Islamabad (Agenzia Fides) - Nawaz Sharif, leader of the "Pakistan Muslim League-Nawaz" (PML-N), is officially the Prime Minister of Pakistan. Sharif today received the vote of confidence in parliament with 244 votes in favor (out of 342 seats in the assembly) and takes an oath today in the hands of the country's president, Asif Ali Zardari. Sharif, who won the elections on May 8, is the first politician in the history of the country to be Prime Minister for the third time, after the mandates in the years 1990-93 and 1996-99. His party, the PML-N, thanks to the support of independent members of parliament, will be able to govern without having to form a coalition government, even if the "Muttahida Qaumi Movement" (MQM) has already offered Sharif "unconditional support."
Among the religious minorities there is general skepticism: "Nawaz Sharif was a fundamentalist and a conservative. We cannot expect much from him. In the past he gave ample space to the Islamic religious parties," says to Fides Fr. Bonnie Mendes, a priest in Faisalabad.
A test case will be the "blasphemy law" that Sharif, in his previous government, confirmed by expanding the penalties up to life imprisonment and death penalty: "A change in the blasphemy law - says Fr. Mendes - is difficult for anyone. What one may ask is to punish those who make false accusations or incite violence from the speakers of the mosques. It would be for us a little relief," he explains.
In an interview with Fides, Dominican Fr. James Channan, Director of the "Peace Center" in Lahore says he is "moderately optimistic": "It is true – he says to Fides – that Sharif in the past was favored by religious parties and militants such as 'Laskar-e-Jhangwi'. And during his second term his policies, characterized by an Islamist agenda, did not favor religious minorities. But today the situation is different. The population suffered greatly under the government of the Pakistan People's Party (PPP), especially on economic issues, such as lack of electricity, inflation, unemployment, corruption. The people have chosen a large majority, the PML-N, seeing in Nawaz Sharif a man who can help the economy."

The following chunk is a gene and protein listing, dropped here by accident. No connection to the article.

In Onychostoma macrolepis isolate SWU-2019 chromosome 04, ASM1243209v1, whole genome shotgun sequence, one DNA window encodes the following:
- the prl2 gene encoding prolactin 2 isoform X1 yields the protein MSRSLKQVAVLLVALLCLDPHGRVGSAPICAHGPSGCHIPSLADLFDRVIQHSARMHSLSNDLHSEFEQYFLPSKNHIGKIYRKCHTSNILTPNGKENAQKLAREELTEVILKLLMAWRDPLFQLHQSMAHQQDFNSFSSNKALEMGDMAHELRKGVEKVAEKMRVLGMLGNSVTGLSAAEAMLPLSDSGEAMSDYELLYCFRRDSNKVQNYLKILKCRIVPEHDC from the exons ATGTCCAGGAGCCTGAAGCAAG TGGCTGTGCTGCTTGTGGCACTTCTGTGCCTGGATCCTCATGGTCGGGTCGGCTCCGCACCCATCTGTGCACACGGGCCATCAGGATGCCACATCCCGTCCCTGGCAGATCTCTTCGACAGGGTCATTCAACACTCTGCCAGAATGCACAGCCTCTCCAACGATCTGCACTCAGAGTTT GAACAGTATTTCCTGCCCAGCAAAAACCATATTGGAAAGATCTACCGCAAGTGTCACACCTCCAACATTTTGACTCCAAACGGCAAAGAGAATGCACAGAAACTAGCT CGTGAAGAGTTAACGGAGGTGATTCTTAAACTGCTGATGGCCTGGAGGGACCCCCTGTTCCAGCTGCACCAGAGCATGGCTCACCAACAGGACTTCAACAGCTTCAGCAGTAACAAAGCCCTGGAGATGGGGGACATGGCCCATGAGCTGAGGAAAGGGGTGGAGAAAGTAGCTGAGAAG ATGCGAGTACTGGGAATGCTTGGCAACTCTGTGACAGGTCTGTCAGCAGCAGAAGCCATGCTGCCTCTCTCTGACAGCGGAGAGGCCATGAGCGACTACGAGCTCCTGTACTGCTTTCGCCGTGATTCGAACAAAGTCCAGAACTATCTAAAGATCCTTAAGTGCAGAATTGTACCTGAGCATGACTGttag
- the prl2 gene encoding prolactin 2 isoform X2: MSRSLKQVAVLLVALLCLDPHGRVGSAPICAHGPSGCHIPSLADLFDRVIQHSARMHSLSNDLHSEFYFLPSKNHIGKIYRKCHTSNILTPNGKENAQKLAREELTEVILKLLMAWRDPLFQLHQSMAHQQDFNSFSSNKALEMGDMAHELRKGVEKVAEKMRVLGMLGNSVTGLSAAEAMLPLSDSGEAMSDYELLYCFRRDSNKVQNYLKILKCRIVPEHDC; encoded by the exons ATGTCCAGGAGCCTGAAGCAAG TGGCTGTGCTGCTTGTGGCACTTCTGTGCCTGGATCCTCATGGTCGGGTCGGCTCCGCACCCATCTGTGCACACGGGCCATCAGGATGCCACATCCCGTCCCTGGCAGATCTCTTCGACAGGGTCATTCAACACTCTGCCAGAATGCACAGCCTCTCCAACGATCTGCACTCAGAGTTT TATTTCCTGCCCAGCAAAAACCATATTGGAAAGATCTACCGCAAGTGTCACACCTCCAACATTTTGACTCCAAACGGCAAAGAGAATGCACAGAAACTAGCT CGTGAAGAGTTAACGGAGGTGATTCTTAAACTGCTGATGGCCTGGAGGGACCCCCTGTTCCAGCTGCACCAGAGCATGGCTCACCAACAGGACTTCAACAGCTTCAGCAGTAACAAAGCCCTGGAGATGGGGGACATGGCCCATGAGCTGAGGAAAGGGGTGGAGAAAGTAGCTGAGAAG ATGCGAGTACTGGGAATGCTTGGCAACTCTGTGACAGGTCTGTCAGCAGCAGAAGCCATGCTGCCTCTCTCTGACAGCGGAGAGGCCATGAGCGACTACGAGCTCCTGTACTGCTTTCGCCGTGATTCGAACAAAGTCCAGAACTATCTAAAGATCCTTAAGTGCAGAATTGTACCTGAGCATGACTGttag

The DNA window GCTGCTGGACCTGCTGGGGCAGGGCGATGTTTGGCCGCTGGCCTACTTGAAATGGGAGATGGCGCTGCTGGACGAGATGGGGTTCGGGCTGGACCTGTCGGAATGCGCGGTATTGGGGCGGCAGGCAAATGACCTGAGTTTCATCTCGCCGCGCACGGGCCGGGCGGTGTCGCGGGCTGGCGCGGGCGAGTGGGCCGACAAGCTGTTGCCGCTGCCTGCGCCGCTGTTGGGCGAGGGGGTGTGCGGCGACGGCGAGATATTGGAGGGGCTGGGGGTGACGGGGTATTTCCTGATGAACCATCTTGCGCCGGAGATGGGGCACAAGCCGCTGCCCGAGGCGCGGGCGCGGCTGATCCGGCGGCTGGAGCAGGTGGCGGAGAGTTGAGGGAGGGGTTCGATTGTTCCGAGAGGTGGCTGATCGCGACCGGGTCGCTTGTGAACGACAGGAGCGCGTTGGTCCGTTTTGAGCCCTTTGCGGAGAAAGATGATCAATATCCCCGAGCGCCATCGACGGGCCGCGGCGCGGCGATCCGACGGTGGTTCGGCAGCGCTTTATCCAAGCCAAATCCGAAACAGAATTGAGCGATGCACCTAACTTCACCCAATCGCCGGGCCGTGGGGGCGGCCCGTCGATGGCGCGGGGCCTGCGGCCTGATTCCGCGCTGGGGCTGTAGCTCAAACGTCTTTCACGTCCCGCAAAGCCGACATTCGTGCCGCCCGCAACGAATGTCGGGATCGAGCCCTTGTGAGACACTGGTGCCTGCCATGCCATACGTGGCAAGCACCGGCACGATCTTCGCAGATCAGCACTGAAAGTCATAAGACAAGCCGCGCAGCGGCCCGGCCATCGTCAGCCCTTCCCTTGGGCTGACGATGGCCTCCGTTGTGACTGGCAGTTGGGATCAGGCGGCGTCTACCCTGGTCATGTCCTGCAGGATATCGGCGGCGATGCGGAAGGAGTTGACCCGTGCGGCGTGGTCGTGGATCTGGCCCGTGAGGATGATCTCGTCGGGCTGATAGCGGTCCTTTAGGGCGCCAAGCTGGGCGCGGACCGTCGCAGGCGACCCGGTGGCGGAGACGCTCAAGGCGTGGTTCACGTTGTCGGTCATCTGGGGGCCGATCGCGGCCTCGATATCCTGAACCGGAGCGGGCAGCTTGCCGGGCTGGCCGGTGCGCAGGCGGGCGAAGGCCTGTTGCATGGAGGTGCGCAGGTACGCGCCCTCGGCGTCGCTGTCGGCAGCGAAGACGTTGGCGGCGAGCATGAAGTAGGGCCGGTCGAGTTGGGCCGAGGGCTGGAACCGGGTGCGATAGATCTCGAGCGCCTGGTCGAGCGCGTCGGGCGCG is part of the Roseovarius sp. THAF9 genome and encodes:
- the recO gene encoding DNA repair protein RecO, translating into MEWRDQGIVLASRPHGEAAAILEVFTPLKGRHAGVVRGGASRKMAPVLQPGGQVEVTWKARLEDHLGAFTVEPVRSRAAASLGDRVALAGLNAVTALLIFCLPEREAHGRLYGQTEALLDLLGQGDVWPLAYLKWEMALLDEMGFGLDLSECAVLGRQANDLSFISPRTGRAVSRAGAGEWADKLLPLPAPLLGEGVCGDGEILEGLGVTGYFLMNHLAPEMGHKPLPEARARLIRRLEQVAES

"One can be surprised - continues Fr. Channan - to know that in many cities, Christians voted in favor of Nawaz Sharif, for example in Lahore, Faisalabad, Okara, Renala Khurd and Multan, all cities of Punjab. It seems and it is hoped that Nawaz changes his attitude towards Islamic militancy and focus on economic issues, to bring well-being to all."
The controversial blasphemy issue remains: "So far, none of the previous governments has touched this issue - recalls the Dominican - because of pressures and threats of militant Islamists who took to the streets. The last government lost the Governor Salam Taseer and our Catholic federal minister Shabaz Bhatti, who had exposed themselves against the law. I believe that no government will repeal these laws for fear of militants. However, something can be done to change measures regarding the accused. This is our request to the new government." (PA) (Agenzia Fides 05/06/2013)